Dengue is still spreading along Orchard Road and the adjoining areas.
So far, 93 people have been infected in the Orchard Road cluster - making it the second-largest cluster in the country. More than half are workers at a construction site there.
Another 40 people have been infected in adjoining clusters in areas such as Oxley Road, Devonshire Road and Leonie Hill.
The situation has prompted the Orchard Road Business Association (Orba) to send circulars to its members urging them to take steps to prevent the breeding of the Aedes mosquitoes.
Across the island, the number of infections over the past two months topped 400 a week, in what is traditionally the "low" season for dengue as the weather gets cooler. Last week, 450 people were infected, with another 109 diagnosed since Sunday.
Infections for the year crossed the 20,000 mark this week. This is almost 50 per cent more than the previous high in 2005, when 14,209 fell ill.
About 5,000 people have been hospitalised for the viral disease so far this year, said a spokesman for the Health Ministry. Six have died.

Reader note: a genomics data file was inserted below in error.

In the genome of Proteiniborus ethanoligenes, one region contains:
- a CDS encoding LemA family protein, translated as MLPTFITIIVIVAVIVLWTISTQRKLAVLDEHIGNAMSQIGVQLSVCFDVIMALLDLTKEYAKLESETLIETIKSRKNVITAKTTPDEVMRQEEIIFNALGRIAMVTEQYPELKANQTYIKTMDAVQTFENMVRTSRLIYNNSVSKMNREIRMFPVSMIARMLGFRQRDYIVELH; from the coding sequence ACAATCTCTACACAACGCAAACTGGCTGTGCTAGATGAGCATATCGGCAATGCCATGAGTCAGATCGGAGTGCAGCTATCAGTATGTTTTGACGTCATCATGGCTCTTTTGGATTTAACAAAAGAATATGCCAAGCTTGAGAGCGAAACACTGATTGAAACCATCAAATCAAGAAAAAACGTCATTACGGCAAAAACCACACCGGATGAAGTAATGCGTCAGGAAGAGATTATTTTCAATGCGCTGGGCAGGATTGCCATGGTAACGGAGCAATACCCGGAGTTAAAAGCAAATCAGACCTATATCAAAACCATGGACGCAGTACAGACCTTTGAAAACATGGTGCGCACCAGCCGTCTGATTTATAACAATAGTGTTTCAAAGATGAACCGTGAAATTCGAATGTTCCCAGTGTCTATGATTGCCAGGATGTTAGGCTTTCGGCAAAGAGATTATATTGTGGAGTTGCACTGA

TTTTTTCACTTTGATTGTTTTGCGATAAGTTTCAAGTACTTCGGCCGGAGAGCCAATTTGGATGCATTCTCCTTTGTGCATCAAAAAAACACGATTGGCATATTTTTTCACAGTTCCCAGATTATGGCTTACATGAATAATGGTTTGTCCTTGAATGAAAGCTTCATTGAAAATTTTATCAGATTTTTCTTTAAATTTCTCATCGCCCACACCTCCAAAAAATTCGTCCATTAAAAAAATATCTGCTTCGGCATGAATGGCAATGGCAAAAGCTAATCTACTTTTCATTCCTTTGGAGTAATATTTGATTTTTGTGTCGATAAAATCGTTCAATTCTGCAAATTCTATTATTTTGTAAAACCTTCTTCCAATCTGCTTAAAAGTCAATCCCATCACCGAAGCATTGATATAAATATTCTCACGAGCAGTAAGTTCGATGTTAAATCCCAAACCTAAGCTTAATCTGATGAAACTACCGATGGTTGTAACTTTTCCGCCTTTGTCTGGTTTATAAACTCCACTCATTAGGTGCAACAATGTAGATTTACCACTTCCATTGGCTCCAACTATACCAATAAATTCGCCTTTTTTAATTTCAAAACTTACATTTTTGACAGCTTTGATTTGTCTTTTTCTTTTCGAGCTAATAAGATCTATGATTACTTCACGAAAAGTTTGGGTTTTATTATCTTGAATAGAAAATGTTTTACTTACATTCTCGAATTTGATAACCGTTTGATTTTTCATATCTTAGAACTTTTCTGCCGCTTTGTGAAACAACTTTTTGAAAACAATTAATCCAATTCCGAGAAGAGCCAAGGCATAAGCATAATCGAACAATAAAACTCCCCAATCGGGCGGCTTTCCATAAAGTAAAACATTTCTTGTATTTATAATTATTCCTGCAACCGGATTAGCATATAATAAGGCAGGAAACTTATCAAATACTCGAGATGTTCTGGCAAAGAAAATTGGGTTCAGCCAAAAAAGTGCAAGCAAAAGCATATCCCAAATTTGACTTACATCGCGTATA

At the height of the epidemic in June, weekly infections topped 800, and were largely concentrated in the eastern part of the country.
The first dengue case in Orchard Road was reported on Sept 25. According to the National Environment Agency (NEA) website, two larvae breeding spots in homes, eight in public areas and four in construction sites in the Orchard road cluster have since been found. The largest dengue cluster is in Bedok, with more than 150 cases.
The Orchard Gateway construction site was given a one-week stop-work order in late October when larvae were found there, to clean the place up. Despite more cases being reported, Mr Steven Goh, executive director of Orba, said "it is business as usual as the situation is under control".
"We wish to emphasise that the dengue cases are contained within the construction sites in the Somerset area specifically, and do not affect the rest of the precinct in general," said Mr Goh.
When asked what steps it has taken to try to stop the spread of dengue in the shopping belt, the NEA was not able to reply by press time.
But some retailers in the area have swung into action. A spokesman for Frasers Centrepoint said it has stepped up checks, "especially in areas with a potential for mosquito breeding such as washing areas and the rubbish disposal area". He added that the outbreak is unlikely to affect business.
A spokesman for No. 5 Emerald Hill Cocktail Bar, however, said its business has already been affected. Some regular customers no longer come with their families, he said.
Additional reporting by Carolyn Khew